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Figure

Development of the resting membrane potential. (a) Active transport creates a concentration gradient across the cell membrane for sodium ions (Na+) and potassium ions (K+). K+ diffuses out of the cell rather slowly, but nonetheless faster than Na+ can diffuse in. (b) This unequal diffusion causes a net loss of positive charge. Combined with the presence of impermeable anions within the cell (PO4-2, SO4-2, and proteins), this results in a relative excess of negative charge inside the membrane. The negative membrane potential tends to draw Na+ into the cell and restricts K+ leaving the cell. Despite the differences in permeability of these ions, their movements across the membrane are now more nearly equal. The Na+/K+ pump balances these movements and maintains the concentration gradients for these two ions.

The difference in electrical charge between two points is measured in units called volts. It is called a potential difference because it represents stored electrical energy that can be used to do work at some future time. The potential difference across the cell membrane is called the membrane potential (transmembrane potential) and is measured in millivolts.

In the case of a resting neuron, one that is not sending impulses or being affected by other neurons, the membrane potential is termed the resting potential (resting membrane potential) and has a value of -70 millivolts. The negative sign is relative to the inside of the cell and is due to the excess negative charges on the inside of the cell membrane. To understand how the resting potential provides the energy for sending a nerve impulse down the axon, we must first understand how neurons respond to signals called stimuli.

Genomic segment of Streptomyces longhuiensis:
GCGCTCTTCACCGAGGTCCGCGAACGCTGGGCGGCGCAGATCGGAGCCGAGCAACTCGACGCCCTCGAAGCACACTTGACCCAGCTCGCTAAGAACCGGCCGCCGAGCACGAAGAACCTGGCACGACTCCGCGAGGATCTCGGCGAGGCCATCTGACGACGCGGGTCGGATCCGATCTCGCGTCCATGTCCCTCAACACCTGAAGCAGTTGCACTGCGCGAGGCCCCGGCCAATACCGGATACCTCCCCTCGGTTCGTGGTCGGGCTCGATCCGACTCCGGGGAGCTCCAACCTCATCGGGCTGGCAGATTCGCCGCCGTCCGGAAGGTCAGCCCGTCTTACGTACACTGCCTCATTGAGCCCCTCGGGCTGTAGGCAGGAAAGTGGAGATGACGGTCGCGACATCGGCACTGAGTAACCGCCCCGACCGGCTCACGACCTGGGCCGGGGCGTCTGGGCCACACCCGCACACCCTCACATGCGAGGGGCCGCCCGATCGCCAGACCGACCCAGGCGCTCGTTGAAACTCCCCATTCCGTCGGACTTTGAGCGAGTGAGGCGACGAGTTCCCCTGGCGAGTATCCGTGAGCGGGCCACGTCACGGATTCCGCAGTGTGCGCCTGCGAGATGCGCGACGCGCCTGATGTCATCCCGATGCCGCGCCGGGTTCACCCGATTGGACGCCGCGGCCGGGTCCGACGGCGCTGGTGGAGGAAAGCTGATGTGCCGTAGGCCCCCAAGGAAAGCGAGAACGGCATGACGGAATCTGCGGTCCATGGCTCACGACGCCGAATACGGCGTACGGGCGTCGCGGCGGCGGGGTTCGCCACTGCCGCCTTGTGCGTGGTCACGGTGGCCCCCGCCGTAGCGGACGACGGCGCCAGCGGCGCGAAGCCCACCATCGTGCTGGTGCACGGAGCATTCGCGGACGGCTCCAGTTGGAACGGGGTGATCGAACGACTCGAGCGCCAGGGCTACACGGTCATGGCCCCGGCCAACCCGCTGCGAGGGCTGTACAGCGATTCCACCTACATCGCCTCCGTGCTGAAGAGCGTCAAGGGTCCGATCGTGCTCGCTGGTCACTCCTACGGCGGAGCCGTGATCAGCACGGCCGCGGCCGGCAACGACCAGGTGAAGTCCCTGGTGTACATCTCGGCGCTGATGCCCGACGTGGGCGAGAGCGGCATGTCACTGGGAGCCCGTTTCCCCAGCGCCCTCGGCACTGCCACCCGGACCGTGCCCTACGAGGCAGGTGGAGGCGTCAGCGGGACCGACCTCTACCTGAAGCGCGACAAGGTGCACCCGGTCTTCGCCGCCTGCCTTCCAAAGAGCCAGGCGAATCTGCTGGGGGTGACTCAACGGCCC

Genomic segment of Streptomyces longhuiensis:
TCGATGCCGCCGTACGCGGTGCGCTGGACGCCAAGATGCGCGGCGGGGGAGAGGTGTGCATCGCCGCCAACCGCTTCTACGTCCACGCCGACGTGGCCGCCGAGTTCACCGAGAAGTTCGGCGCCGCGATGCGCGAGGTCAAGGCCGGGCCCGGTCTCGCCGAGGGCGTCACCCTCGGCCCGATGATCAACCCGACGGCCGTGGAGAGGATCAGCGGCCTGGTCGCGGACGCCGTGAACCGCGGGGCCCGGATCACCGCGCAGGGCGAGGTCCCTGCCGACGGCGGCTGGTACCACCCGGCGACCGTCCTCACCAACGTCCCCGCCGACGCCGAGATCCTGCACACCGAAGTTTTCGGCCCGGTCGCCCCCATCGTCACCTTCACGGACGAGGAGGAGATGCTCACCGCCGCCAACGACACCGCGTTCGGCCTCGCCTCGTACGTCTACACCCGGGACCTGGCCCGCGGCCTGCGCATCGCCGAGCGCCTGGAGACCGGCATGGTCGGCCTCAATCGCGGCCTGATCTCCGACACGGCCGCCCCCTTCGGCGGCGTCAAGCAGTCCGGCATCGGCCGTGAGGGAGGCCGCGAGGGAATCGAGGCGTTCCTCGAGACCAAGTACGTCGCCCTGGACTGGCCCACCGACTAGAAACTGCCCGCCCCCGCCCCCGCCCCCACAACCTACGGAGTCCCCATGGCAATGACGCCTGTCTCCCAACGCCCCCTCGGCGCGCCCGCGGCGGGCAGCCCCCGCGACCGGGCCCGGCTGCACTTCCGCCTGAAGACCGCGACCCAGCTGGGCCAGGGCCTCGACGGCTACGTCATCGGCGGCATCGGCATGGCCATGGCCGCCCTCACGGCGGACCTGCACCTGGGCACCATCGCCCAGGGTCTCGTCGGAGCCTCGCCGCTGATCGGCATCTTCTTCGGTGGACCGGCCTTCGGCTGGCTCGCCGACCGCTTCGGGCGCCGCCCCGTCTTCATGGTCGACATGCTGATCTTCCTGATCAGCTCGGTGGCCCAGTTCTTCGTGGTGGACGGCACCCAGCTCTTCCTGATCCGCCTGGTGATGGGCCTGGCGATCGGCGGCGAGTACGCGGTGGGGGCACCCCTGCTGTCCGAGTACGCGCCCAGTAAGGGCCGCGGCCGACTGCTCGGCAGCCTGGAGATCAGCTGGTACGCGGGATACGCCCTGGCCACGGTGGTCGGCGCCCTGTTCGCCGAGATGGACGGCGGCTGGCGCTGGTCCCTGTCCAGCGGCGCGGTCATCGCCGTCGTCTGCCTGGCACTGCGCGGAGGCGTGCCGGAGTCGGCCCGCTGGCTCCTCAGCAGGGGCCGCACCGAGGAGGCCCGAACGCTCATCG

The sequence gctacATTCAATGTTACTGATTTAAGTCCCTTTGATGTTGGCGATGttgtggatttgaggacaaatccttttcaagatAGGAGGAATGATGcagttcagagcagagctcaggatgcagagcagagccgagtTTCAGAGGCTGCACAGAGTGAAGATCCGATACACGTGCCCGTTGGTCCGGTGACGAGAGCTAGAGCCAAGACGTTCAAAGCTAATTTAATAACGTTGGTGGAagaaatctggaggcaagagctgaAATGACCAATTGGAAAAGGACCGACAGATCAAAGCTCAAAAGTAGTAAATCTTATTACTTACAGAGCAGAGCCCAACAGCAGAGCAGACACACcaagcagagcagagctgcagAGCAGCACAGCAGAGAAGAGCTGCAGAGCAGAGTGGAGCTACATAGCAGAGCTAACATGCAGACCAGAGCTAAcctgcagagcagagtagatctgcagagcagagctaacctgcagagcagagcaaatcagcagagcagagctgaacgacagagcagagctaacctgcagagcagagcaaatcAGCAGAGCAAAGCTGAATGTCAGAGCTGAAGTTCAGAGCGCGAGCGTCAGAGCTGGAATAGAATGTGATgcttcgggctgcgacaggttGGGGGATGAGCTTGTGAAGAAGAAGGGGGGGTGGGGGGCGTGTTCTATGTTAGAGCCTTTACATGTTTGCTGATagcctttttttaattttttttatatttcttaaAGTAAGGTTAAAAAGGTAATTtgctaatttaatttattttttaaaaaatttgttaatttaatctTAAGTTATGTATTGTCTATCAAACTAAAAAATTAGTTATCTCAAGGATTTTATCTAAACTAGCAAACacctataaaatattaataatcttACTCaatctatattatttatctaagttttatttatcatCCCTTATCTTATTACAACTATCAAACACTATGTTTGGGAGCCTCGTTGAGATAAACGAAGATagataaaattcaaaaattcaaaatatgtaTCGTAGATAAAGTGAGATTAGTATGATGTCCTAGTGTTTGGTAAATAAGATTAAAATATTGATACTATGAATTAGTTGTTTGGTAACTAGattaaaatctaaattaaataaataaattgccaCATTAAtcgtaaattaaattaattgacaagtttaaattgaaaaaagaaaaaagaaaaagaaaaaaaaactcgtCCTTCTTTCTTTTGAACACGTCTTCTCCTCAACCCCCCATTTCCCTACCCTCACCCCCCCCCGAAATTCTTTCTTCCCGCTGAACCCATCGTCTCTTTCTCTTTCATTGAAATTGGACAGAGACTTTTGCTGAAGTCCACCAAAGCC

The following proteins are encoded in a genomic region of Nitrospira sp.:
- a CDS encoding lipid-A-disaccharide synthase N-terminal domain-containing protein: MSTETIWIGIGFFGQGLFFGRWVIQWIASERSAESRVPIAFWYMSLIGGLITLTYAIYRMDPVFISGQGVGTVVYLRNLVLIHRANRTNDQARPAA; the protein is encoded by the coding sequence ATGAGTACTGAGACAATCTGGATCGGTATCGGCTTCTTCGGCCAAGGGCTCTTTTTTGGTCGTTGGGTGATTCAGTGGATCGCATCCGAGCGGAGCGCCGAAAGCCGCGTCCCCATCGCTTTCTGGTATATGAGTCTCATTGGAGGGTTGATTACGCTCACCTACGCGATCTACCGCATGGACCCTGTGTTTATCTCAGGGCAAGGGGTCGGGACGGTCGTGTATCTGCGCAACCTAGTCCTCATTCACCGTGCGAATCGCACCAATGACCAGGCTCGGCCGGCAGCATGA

With the resting membrane potential established, a few sodium ions and potassium ions continue to diffuse across the cell membrane. The negative membrane potential helps sodium ions enter the cell despite sodium's low permeability, but it hinders potassium ions from leaving the cell despite potassium's higher permeability. The net effect is that three sodium ions "leak" into the cell for every two potassium ions that "leak" out. The Na+/K+ pump exactly balances these leaks by pumping three sodium ions out for every two potassium ions it pumps in.

Essentials of Human Physiology

Essentials of Human Physiology

This ebook provides an introductory explanation of the workings of the human body, with an effort to draw connections between the body systems and explain their interdependencies. A framework for the book is homeostasis and how the body maintains balance within each system. This is intended as a first introduction to physiology for a college-level course.

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